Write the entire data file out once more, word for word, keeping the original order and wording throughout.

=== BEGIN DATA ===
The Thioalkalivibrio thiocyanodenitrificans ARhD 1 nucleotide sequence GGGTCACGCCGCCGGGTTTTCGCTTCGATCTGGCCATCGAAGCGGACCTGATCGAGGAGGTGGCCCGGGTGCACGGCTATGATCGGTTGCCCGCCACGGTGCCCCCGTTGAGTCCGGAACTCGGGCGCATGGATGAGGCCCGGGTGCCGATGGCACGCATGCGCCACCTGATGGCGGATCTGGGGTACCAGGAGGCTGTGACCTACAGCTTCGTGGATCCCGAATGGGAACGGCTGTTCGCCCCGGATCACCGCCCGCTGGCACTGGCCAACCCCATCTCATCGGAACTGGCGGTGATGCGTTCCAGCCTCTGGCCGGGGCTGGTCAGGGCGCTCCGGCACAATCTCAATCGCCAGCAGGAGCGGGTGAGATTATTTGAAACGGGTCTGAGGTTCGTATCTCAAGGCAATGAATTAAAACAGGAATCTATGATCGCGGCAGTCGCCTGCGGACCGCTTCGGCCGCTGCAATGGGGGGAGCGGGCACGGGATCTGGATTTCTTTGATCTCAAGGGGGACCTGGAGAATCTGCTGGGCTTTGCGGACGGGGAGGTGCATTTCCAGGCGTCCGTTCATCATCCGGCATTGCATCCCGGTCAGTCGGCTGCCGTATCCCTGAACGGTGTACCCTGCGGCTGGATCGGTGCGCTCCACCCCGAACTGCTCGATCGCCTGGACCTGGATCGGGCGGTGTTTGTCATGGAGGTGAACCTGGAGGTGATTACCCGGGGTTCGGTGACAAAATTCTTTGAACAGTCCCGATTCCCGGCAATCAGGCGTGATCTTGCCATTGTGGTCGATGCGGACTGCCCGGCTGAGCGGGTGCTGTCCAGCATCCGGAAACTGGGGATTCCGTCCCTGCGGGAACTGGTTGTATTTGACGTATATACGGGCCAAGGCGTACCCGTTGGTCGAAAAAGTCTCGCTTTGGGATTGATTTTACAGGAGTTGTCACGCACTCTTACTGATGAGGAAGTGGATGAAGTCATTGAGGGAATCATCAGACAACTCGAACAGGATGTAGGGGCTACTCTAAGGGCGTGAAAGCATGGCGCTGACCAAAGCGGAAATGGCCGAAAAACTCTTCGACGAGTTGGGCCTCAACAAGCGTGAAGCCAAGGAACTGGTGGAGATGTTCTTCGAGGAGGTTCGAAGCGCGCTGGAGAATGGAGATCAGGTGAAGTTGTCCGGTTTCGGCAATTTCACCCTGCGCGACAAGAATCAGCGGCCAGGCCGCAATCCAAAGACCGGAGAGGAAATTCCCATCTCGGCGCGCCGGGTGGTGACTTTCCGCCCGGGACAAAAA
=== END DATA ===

The Thioalkalivibrio thiocyanodenitrificans ARhD 1 nucleotide sequence GGGTCACGCCGCCGGGTTTTCGCTTCGATCTGGCCATCGAAGCGGACCTGATCGAGGAGGTGGCCCGGGTGCACGGCTATGATCGGTTGCCCGCCACGGTGCCCCCGTTGAGTCCGGAACTCGGGCGCATGGATGAGGCCCGGGTGCCGATGGCACGCATGCGCCACCTGATGGCGGATCTGGGGTACCAGGAGGCTGTGACCTACAGCTTCGTGGATCCCGAATGGGAACGGCTGTTCGCCCCGGATCACCGCCCGCTGGCACTGGCCAACCCCATCTCATCGGAACTGGCGGTGATGCGTTCCAGCCTCTGGCCGGGGCTGGTCAGGGCGCTCCGGCACAATCTCAATCGCCAGCAGGAGCGGGTGAGATTATTTGAAACGGGTCTGAGGTTCGTATCTCAAGGCAATGAATTAAAACAGGAATCTATGATCGCGGCAGTCGCCTGCGGACCGCTTCGGCCGCTGCAATGGGGGGAGCGGGCACGGGATCTGGATTTCTTTGATCTCAAGGGGGACCTGGAGAATCTGCTGGGCTTTGCGGACGGGGAGGTGCATTTCCAGGCGTCCGTTCATCATCCGGCATTGCATCCCGGTCAGTCGGCTGCCGTATCCCTGAACGGTGTACCCTGCGGCTGGATCGGTGCGCTCCACCCCGAACTGCTCGATCGCCTGGACCTGGATCGGGCGGTGTTTGTCATGGAGGTGAACCTGGAGGTGATTACCCGGGGTTCGGTGACAAAATTCTTTGAACAGTCCCGATTCCCGGCAATCAGGCGTGATCTTGCCATTGTGGTCGATGCGGACTGCCCGGCTGAGCGGGTGCTGTCCAGCATCCGGAAACTGGGGATTCCGTCCCTGCGGGAACTGGTTGTATTTGACGTATATACGGGCCAAGGCGTACCCGTTGGTCGAAAAAGTCTCGCTTTGGGATTGATTTTACAGGAGTTGTCACGCACTCTTACTGATGAGGAAGTGGATGAAGTCATTGAGGGAATCATCAGACAACTCGAACAGGATGTAGGGGCTACTCTAAGGGCGTGAAAGCATGGCGCTGACCAAAGCGGAAATGGCCGAAAAACTCTTCGACGAGTTGGGCCTCAACAAGCGTGAAGCCAAGGAACTGGTGGAGATGTTCTTCGAGGAGGTTCGAAGCGCGCTGGAGAATGGAGATCAGGTGAAGTTGTCCGGTTTCGGCAATTTCACCCTGCGCGACAAGAATCAGCGGCCAGGCCGCAATCCAAAGACCGGAGAGGAAATTCCCATCTCGGCGCGCCGGGTGGTGACTTTCCGCCCGGGACAAAAA